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in which the consul resides, shall be exempt from all compulsory public service, and also from all kind of taxes, imposts and contributions levied specially on them, except those which they shall be obliged to pay on account of commerce or their property, to which the citizens and inhabitants, na ive and foreign, of the country in which they reside, are subject; being in every thing besides subject to the laws of their respective States. The archives and papers of the consulates shall be respected inviolably, and under no pretext whatever shall any magistrare seize, or in any way interfere with them.

Art. XXX. T'he said consuls shall have power to require the assistance of the authorities of the country, for the arrest, detention. and custody of deserters from the public and private vessels of their country; and for that purpose, they shall address themselves to the courts, judges, and officers competent, and shall de and the said deserters in writing, proving, by an exhibition of the register of the vessel, or ship's roll, or other public documents, that the man or men demanded were part of said crews; and on this demand so proved, (saving always where the contrary is proved,) the delivery shall not be refused. Such de serters, when arrested, shall be placed at the disposal of the said cousuls, and may be put in the public prisons at the request and experise of those who reclaim them, to be sent to the vessels to which they belonged, or to of hers of the same nation. But, if they be not sent back within two months, to be countrd rom the day of their arrest, they shall be set at liberty, and shall 220t be again arrested for the same cause.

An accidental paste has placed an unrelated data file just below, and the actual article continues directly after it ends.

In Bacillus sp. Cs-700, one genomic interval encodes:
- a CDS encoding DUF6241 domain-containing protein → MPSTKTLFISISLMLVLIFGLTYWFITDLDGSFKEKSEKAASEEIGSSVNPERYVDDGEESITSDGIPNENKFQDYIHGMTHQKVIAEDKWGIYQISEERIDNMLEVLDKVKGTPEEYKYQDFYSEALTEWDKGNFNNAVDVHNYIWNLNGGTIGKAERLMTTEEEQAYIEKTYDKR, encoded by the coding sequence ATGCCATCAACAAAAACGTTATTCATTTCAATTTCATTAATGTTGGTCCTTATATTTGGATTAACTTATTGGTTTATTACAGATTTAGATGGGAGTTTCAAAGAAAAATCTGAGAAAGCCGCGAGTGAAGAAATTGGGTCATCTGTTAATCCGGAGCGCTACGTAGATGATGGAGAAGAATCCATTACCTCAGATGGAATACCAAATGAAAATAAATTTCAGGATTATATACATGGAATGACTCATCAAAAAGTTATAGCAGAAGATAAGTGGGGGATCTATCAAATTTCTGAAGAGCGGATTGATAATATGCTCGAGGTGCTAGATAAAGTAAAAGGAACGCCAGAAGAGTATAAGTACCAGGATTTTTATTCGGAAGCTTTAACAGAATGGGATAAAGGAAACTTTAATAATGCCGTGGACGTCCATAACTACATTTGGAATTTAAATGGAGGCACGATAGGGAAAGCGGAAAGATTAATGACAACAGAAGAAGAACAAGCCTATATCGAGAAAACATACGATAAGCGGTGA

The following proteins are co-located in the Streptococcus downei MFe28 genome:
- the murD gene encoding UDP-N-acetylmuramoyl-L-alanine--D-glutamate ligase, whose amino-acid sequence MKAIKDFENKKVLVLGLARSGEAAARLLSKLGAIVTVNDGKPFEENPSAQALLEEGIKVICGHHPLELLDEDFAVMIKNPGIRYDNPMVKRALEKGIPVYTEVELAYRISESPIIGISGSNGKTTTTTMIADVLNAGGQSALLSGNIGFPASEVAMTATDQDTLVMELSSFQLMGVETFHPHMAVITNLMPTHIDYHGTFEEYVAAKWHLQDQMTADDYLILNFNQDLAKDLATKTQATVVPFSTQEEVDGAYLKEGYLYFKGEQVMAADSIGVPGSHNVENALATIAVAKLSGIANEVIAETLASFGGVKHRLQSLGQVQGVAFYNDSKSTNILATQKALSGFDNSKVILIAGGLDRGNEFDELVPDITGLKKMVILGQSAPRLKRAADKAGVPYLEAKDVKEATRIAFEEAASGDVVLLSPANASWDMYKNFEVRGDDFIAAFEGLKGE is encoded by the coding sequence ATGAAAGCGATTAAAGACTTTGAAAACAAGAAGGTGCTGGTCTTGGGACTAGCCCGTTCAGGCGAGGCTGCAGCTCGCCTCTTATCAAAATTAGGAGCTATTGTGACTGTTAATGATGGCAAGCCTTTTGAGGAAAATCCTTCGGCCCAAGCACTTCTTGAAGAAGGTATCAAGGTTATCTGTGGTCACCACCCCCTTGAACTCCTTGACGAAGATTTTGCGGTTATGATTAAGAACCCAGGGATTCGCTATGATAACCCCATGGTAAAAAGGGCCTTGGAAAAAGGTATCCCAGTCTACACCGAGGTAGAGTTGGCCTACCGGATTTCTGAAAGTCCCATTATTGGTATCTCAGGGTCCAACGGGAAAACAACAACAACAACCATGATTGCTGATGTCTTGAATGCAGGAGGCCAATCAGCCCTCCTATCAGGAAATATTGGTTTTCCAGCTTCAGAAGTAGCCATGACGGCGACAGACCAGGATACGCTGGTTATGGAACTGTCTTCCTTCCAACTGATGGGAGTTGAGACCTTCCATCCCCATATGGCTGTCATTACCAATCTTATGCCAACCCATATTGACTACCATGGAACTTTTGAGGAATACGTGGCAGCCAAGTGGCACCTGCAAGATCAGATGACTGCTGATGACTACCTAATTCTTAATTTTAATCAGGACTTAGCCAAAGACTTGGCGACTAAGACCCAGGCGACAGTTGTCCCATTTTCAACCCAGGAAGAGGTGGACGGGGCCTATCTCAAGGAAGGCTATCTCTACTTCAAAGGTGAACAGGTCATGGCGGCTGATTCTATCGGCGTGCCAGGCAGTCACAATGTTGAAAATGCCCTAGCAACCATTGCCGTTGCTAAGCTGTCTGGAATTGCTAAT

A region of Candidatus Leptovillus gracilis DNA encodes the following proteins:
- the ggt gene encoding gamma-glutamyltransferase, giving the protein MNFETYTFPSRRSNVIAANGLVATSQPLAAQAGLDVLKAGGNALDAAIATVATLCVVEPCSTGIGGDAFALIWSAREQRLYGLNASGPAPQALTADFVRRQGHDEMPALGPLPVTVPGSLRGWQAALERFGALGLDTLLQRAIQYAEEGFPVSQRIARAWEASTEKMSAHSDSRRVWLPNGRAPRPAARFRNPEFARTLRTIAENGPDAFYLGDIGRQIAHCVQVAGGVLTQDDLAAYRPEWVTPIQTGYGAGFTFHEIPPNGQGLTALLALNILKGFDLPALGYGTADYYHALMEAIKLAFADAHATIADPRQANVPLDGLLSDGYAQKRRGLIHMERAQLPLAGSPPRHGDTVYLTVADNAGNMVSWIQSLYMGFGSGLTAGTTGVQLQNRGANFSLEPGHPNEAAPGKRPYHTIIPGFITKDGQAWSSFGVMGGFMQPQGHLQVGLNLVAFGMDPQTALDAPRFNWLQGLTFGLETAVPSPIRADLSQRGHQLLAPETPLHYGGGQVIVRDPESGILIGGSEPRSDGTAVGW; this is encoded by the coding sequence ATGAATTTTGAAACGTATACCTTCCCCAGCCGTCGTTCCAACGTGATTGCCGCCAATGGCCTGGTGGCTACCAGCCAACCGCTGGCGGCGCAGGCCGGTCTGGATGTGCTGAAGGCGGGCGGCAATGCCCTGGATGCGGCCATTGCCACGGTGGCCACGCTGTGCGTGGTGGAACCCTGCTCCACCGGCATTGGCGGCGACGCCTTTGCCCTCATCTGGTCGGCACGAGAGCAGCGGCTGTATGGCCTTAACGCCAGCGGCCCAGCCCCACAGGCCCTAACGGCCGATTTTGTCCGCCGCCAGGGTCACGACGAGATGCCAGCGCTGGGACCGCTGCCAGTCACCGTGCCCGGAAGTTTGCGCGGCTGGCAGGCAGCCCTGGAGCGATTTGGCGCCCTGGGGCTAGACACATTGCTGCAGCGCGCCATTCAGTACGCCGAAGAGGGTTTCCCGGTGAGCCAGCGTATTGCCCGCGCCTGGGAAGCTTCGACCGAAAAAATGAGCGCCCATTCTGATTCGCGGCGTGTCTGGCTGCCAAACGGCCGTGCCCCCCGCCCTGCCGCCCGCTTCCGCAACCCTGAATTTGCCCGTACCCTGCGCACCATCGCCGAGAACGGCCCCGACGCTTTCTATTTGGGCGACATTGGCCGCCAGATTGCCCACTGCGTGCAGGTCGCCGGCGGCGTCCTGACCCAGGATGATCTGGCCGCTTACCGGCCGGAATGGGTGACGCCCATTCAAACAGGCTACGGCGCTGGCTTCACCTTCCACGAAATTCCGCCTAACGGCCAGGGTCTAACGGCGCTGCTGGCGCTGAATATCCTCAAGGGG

Art. XXXI. For the purpose of more eff ctually protecting their commerce and navigntion, the two contracting parties do hereby agree, as soon hereafter as circumstances will permit, to form a consular convention, which shall deciare specially the powers and immunities of the consuls and vice colisuls of the respective parties.

Art. XXXII. For the purpose of regulating the interior commerce between the frontier territories of both Republics, it is agreed that the Executive of tach shall have power, by musual agreement, of determining on the route and establishing the roads by which such commerce shall be conduce d; and in all cases where the caravans employed in such commerce may require convoy and protection by military escort, the Supreme Esecutive of each patión, shall, by mutual agreement, in like manner, fix on the period of dit parture for such caravans, and the point at which the military escort of the two nations shall be exchanged. And it is further agreed, that, imtil the regulations for governing this interior commerce between the two nations shall be establisher, that the commercial intercourse b: tween the State of Missouri of the United States of America, and New Mexico in the United Mexican States, shall be conducted as heretofore, each Government affording the necessary protection to the citizens of the other.

Art. XXXIII. It is likewise agreed that the two contracting parties shall, by all the means in their power, maintain peace and harmony among the several Indian nations who inhabit the lands adjacent to the lines and river's which form the boundaries of the two countries; and the better to attain this object, both parties bind themselves expressly to restrain, hy forer, all hostilities and incursions on the part of the Indian nations living within their respective boundaries: su that the United! States of America will not suffer their Indians to attack the citizens of the United Mexican States, nor the Indialisis habiting their territory; nor will the United Mexican States permit the Indians residing within their ter ritories to commit hostilities against the citizens of the United States of America, nor against the Indians residing within the limits of the United States, in any manner whatever.

And in the event of any person or persons captured by the Indians who inhabit the territory of either of the contracting parties, being or having been carried into the territories of the other, both Governments engage and bind themselves in the most soitmn manper to return them to their country as soon as they know of their being within their respective territories, or to deliver them up to the agent or representative of the Government that claims them, giving to each other, reciprocally, timely notics, and the claimant paying the ex.